DANGER: Say No To Eating Insects.
DANGER: Say No To Eating Insects.
Why this petition matters
We are concerned citizens. We read with alarm that we may soon be eating insects such as house cricket, grasshopper, mealworm, silkworm, European honey bees and giant rhino beetle grub.
“In a statement on Sunday (Oct 16), the SFA said that after a "thorough scientific review", it could allow "specific species of insects with a history of human consumption" to be served as food.”
We note the public consultation sought and required by Dec 4 2022, so please help us to share widely this petition so we can share with SFA.
We, the public wish to know what “thorough scientific review” has SFA undergone to ascertain that such insects are safe for human consumption.
I would like to highlight a list of scientific journals which state the contrary.
1. Chitin and Its Effects on Inflammatory and Immune Responses
“Mammalians are potential hosts for chitin-containing protozoa, fungi, arthropods, and nematodes; however, mammalians themselves do not synthesize chitin and thus it is considered as a potential target for recognition by mammalian immune system.”
Reading the abstract of this article, humans do not synthesize chitin and our immune system may be compromised as a result of exposure to them.
2. A parasitological evaluation of edible insects and their role in the transmission of parasitic diseases to humans and animals.
“The growing popularity of exotic pets has also increased the demand for novel foods. However, edible insects are often infected by pathogens and parasites which cause significant production losses . These pathogens also pose an indirect threat for humans, livestock and exotic animals.
"Currently, however, there are no regulations regarding zoohygienic conditions and the welfare of these animals as potential animals for food. Although the research was conducted on amateur insect farms, most were not found to be seriously flawed. Breeding of edible insects carried out in places not intended for this purpose (houses) can lead to additional danger for humans. In the course of the study, we recorded individual cases of spreading insects from farms, which resulted in rooms infestation, eg. by cockroaches or crickets. Another example is the possibility of transmission of parasites such as Cryptosporidium spp. on human aerogenically, therefore if the farms are unprotected well or there is a lack of hygiene in contact with insects, such invasions may occur."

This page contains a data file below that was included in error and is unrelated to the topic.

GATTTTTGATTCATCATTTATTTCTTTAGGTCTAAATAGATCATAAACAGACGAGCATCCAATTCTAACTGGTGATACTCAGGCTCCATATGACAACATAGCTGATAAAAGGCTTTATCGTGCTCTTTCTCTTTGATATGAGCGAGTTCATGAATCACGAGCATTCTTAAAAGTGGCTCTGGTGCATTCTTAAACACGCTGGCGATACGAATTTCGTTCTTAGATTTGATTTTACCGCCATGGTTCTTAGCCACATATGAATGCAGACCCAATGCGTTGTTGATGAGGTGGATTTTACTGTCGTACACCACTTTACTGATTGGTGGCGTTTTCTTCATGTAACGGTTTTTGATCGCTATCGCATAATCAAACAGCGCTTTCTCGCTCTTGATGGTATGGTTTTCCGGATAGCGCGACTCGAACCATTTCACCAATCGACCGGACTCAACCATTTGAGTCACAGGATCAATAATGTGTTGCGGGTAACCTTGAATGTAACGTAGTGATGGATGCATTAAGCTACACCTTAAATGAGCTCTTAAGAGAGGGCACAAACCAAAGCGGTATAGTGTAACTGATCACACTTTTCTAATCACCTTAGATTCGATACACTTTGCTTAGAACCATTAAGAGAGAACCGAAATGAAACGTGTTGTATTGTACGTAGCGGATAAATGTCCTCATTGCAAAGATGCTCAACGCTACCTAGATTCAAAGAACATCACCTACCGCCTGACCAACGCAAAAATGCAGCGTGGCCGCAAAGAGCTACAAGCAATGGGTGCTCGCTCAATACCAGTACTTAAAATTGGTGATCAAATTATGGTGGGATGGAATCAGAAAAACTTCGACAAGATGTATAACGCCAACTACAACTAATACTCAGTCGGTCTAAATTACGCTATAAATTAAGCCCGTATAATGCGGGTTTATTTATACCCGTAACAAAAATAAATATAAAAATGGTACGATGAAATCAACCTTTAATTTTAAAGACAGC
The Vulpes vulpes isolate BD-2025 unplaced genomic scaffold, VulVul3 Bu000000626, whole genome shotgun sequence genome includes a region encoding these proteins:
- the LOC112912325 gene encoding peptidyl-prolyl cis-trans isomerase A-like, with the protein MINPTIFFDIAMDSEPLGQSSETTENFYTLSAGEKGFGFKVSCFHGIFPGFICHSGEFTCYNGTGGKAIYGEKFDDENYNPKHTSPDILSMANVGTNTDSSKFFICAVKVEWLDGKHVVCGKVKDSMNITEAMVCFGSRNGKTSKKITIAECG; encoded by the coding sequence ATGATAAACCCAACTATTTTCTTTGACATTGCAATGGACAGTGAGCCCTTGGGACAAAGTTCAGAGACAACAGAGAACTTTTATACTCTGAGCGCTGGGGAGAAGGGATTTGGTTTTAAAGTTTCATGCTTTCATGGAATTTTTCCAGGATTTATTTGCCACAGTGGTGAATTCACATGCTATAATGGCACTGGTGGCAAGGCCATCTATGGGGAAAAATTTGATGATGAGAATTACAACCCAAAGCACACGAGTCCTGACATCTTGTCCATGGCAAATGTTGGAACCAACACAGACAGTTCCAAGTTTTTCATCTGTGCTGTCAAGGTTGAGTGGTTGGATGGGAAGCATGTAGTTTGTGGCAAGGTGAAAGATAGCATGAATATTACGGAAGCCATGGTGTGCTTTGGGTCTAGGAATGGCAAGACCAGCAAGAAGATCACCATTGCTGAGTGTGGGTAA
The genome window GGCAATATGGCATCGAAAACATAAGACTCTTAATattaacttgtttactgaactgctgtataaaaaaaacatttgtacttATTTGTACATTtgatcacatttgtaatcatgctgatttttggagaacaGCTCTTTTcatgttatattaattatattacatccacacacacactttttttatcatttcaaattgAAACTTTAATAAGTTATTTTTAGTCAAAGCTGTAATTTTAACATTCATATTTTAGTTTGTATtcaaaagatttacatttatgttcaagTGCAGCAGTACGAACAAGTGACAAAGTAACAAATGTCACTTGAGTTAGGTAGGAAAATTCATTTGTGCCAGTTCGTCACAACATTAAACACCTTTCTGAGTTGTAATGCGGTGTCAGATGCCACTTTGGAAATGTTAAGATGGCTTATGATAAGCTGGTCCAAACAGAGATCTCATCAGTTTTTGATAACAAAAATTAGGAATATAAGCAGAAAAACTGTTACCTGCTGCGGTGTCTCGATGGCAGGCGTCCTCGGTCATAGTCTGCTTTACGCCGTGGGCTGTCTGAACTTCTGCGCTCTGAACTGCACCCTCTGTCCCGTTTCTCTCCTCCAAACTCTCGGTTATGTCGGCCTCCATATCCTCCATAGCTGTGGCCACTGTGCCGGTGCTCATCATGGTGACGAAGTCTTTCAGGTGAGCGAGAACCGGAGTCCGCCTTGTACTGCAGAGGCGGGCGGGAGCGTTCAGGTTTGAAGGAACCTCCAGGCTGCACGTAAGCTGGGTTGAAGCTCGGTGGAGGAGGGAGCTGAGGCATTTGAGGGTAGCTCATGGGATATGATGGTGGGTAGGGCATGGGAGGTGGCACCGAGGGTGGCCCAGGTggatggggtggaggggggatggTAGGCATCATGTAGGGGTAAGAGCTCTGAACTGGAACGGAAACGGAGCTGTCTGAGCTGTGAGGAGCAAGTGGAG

The studies were carried out in the years 2015-2018. This is a very short term study of a very small group of farmers who have questionable hygiene and practices. It is hard to imagine that farms would be able to achieve acceptable standards of production, seeing there is no good model.
"In our opinion, insects are an underestimated vector of Cryptosporidium spp., and they significantly contribute to the spread of these parasites."
Reading this, we have concluded that it is not safe to eat insects from the research presented due to probability of parasite occurrence.
3. Food Safety Issues Related to Uses of Insects for Feeds and Foods
“From the data available, heavy metals of concern are cadmium in black soldier fly and arsenic in yellow mealworm larvae. Investigated mycotoxins do not seem to accumulate. Residues of pesticides, veterinary drugs, and hormones, as well as dioxins and PCBs, are sometimes found in insects. Contamination of insects with pathogens to human health is a consequence of a combination of the substrates used and the farming and processing steps applied. Insects harbor a wide variety of microorganisms, and some human pathogenic bacteria may be present. In addition, insects may harbor and transmit parasites.”
4. Parasites and cancer: is there a causal link?
Over 20 % of cancers have infectious origins, including well-known examples of microbes such as viruses (HPV, EBV) and bacteria (H. pylori). The contribution of intracellular eukaryotic parasites to cancer etiology is largely unexplored. Epidemiological and clinical reports indicate that eukaryotic protozoan, such as intracellular apicomplexan that cause diseases of medical or economic importance, can be linked to various cancers: Theileria and Cryptosporidium induce host cell transformation while Plasmodium was linked epidemiologically to the "African lymphoma belt" over fifty years ago. These intracellular eukaryotic parasites hijack cellular pathways to manipulate the host cell epigenome, cellular machinery, signaling pathways and epigenetic programs and marks, such as methylation and acetylation, for their own benefit. In doing so, they tinker with the same pathways as those deregulated during cancer onset.
5. Role of parasites in cancer
“Epidemiological correlates between some parasitic infections and cancer is strong, suggesting a strong aetiological association. The common parasites associated with human cancers are schistosomiasis, malaria, liver flukes (Clonorchis sinenses, Opistorchis viverrini).”
6. Looking at edible insects from a food safety perspective.